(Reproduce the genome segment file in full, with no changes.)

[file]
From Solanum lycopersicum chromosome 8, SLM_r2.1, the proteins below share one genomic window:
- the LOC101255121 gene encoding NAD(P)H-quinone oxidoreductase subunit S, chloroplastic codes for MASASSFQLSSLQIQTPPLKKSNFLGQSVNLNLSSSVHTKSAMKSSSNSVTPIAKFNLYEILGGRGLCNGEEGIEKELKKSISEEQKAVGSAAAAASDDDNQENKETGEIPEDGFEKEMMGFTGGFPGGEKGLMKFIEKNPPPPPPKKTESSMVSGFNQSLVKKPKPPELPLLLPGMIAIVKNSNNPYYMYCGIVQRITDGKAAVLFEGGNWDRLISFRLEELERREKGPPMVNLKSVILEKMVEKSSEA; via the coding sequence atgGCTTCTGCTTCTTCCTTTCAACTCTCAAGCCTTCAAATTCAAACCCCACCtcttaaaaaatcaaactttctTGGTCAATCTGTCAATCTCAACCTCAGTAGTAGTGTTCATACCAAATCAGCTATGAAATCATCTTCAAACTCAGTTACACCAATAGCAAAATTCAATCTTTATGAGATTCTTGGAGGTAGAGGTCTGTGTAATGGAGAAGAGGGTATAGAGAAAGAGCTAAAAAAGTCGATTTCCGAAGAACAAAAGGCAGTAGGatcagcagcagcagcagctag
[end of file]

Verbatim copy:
From Solanum lycopersicum chromosome 8, SLM_r2.1, the proteins below share one genomic window:
- the LOC101255121 gene encoding NAD(P)H-quinone oxidoreductase subunit S, chloroplastic codes for MASASSFQLSSLQIQTPPLKKSNFLGQSVNLNLSSSVHTKSAMKSSSNSVTPIAKFNLYEILGGRGLCNGEEGIEKELKKSISEEQKAVGSAAAAASDDDNQENKETGEIPEDGFEKEMMGFTGGFPGGEKGLMKFIEKNPPPPPPKKTESSMVSGFNQSLVKKPKPPELPLLLPGMIAIVKNSNNPYYMYCGIVQRITDGKAAVLFEGGNWDRLISFRLEELERREKGPPMVNLKSVILEKMVEKSSEA; via the coding sequence atgGCTTCTGCTTCTTCCTTTCAACTCTCAAGCCTTCAAATTCAAACCCCACCtcttaaaaaatcaaactttctTGGTCAATCTGTCAATCTCAACCTCAGTAGTAGTGTTCATACCAAATCAGCTATGAAATCATCTTCAAACTCAGTTACACCAATAGCAAAATTCAATCTTTATGAGATTCTTGGAGGTAGAGGTCTGTGTAATGGAGAAGAGGGTATAGAGAAAGAGCTAAAAAAGTCGATTTCCGAAGAACAAAAGGCAGTAGGatcagcagcagcagcagctag